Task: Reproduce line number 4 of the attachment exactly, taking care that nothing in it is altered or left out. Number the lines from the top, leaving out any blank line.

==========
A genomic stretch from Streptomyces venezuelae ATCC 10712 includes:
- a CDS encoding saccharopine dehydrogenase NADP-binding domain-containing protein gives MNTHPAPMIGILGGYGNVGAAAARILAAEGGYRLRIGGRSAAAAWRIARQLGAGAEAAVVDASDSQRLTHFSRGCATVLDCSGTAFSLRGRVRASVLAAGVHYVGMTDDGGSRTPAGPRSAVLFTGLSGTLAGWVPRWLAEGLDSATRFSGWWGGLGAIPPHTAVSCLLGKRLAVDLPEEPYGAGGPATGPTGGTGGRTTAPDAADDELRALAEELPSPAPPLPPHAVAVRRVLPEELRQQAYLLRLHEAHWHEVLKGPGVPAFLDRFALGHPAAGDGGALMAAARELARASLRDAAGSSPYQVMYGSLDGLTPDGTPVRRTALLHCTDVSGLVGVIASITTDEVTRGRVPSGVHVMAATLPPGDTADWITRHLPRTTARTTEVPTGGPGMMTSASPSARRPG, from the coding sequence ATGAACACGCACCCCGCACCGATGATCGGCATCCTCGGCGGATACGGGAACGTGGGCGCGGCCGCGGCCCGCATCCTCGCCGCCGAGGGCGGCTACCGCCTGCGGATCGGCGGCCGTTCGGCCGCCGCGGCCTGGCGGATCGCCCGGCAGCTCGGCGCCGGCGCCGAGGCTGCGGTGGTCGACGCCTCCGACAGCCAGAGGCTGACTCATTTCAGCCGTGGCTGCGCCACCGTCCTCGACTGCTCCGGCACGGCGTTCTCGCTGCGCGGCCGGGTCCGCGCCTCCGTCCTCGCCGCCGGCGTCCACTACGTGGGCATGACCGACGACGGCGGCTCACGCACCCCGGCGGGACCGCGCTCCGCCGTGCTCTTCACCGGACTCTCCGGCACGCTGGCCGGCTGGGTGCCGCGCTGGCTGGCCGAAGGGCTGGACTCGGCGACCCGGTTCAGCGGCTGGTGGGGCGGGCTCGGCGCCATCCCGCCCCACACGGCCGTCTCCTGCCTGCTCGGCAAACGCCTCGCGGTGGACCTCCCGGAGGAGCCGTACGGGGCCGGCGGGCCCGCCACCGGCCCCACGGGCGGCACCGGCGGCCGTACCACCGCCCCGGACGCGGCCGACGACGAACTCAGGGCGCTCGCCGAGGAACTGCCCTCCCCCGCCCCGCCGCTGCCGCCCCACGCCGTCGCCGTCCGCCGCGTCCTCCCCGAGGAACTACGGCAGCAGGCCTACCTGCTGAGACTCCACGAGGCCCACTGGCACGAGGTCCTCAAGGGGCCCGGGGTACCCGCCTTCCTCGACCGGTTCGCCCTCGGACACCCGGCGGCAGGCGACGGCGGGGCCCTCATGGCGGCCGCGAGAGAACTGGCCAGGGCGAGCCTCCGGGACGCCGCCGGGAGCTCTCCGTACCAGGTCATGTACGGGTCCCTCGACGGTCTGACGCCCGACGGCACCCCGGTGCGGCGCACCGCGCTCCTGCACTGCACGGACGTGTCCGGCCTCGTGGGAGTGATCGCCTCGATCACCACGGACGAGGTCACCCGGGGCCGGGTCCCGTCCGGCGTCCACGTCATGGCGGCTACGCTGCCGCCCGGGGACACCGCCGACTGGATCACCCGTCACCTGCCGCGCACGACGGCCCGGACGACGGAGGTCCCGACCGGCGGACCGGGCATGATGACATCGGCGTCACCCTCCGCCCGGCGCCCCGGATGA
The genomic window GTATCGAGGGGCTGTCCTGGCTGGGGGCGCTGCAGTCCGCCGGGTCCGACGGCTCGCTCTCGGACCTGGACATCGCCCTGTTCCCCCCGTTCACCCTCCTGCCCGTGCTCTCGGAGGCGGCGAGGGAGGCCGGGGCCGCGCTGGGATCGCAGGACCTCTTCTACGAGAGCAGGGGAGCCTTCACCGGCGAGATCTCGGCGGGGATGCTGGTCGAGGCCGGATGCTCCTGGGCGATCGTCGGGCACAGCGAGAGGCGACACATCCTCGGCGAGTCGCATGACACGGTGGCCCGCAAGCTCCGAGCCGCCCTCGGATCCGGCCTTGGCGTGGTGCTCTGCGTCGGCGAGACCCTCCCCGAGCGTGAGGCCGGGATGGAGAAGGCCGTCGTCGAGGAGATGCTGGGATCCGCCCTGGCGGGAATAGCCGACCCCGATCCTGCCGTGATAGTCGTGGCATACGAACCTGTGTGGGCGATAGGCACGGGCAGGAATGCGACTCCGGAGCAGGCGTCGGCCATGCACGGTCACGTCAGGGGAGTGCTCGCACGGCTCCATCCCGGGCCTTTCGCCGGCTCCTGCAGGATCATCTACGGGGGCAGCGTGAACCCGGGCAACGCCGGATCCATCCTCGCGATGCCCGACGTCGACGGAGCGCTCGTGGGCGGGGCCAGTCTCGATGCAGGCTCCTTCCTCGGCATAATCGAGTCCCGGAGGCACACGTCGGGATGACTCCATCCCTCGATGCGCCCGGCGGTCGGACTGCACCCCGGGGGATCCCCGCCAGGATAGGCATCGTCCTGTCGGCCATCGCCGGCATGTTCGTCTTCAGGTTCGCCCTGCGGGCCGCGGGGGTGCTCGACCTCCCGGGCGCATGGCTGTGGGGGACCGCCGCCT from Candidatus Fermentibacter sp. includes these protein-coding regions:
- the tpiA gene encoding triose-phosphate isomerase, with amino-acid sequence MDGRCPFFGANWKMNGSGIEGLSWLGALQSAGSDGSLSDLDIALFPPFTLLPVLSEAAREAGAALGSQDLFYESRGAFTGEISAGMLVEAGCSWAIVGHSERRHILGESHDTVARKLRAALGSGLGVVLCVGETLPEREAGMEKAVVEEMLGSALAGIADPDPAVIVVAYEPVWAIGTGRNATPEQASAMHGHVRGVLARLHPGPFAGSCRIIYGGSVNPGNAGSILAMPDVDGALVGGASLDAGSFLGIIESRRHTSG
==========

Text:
- the tpiA gene encoding triose-phosphate isomerase, with amino-acid sequence MDGRCPFFGANWKMNGSGIEGLSWLGALQSAGSDGSLSDLDIALFPPFTLLPVLSEAAREAGAALGSQDLFYESRGAFTGEISAGMLVEAGCSWAIVGHSERRHILGESHDTVARKLRAALGSGLGVVLCVGETLPEREAGMEKAVVEEMLGSALAGIADPDPAVIVVAYEPVWAIGTGRNATPEQASAMHGHVRGVLARLHPGPFAGSCRIIYGGSVNPGNAGSILAMPDVDGALVGGASLDAGSFLGIIESRRHTSG